Other steps to be taken to facilitate the incorporation of sustainable tree-sourced food systems into the global food system are:

  1. Securing the tenure rights of rural populations. This will allow them to make long-term investments which are particularly important since tree-crops can involve high initial costs and return on investment can take years. 
  2. Developing inclusive supply chains for potentially popular products. This is essential for rural communities to adopt diversified agroforestry systems and access markets in which realistic business opportunities to smallholders should be key.
  3. Creating diversified income opportunities by engaging in different markets through a combination of production of commodities and non-commodities, intercropping multiple tree species with annual crops, payment for ecosystem services, but also by redirecting annual crop subsidies and providing micro-credits. These will create incentives for farmers to adopt tree species in their production systems, can help alleviate high investment costs and long pay-back times, and avoids the risks of price shocks, crop diseases, and other pitfalls associated with monoculture systems. 
  4. Investing in the conservation of genetic resources that underpin diversity so that crop tree systems to flourish. Additionally, reliable seed sources and seedlings need to be available for the establishment of tree crop farms.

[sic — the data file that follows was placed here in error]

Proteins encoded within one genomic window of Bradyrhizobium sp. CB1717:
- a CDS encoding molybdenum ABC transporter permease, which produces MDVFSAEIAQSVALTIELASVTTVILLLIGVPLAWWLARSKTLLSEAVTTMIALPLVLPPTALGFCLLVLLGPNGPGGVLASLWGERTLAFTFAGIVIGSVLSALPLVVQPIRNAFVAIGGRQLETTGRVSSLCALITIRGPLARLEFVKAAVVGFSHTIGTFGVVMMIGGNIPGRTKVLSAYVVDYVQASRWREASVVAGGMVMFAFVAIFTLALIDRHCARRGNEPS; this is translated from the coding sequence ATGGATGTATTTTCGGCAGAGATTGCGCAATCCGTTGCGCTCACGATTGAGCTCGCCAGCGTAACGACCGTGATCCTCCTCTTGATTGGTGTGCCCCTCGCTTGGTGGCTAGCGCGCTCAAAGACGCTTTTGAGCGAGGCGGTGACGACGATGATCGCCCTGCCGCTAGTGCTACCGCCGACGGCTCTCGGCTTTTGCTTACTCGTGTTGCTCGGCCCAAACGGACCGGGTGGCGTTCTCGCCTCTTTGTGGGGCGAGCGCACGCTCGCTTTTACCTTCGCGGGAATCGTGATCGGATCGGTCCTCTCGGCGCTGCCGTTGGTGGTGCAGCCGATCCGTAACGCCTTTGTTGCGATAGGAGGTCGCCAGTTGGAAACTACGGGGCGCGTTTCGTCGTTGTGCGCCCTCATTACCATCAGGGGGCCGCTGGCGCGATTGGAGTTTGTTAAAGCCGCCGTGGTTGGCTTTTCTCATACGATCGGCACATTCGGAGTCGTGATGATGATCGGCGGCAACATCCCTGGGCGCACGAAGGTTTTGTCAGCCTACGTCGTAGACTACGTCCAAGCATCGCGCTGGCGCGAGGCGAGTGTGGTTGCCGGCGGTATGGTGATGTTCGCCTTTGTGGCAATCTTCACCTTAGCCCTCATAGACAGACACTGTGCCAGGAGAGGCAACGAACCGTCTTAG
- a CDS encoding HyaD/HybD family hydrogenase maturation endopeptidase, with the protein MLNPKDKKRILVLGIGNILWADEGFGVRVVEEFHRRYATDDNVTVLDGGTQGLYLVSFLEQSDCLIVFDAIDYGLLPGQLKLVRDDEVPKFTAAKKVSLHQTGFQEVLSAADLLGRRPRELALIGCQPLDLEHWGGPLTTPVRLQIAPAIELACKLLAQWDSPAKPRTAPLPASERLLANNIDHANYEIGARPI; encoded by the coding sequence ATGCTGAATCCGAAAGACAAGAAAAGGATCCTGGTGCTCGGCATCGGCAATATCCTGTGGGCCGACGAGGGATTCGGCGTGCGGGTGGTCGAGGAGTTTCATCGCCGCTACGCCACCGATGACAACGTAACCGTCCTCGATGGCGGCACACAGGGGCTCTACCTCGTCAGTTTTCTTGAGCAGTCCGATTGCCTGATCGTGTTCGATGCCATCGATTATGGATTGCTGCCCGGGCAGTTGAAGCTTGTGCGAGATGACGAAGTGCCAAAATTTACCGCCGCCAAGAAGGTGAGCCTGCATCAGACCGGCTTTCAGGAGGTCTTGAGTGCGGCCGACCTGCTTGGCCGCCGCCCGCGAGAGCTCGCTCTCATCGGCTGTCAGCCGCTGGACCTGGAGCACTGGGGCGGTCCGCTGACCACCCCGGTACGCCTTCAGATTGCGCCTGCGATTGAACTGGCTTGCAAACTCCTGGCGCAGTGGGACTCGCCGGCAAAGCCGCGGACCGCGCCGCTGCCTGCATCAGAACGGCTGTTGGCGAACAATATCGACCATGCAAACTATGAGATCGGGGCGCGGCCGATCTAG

5. Guaranteeing sustainable production, which will require a combination of interventions by states, markets, and civil society across the supply chain in which consumers can play an important role in demanding and consuming sustainably produced and deforestation-free products. Sustainable food systems require radical social action to alter conventional trading and production systems.

The time is ripe

Although the scale of these mentioned challenges seems to be too complex, in the face of increased shocks from events such as the COVID-19 pandemic, transforming global food systems is not just a desirable outcome, it is urgently required to ensure greater resilience both locally and globally.

Opinions do not necessarily reflect the views of the ISS or members of the Bliss team.

About the authors:

Julia Quaedvlieg is a PhD candidate at the International Institute of Social Studies, where she researches tropical deforestation policies and the impact of interventions on smallholders’ livelihoods. Her research interests lie in natural resource management, rural development policies, and rural communities, with special focus on Latin American countries.

Merel Jansen is a post-doctoral research fellow at the Institute for Environmental Sciences at the University of Koblenz-Landau. Her research focusses on the sustainable use and restoration of tropical forest resources, in particular non-timber forest products. Currently, she is working on a project in which she aims to evaluate the potential of agroforests to mitigate deforestation related drought in southwest Amazonia.

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Right-Wing Populism and Counter-Movements in Rural Europe by Natalia Mamonova

Right-wing populism has gained high levels of support among rural population in Europe. How could this happen and what are the solutions? Natalia Mamonova, of the Emancipatory Rural Politics Initiative, explains the causes of populism in the European countryside and shares some ideas on potential resistance and the building of alternatives to the regressive nationalist politics.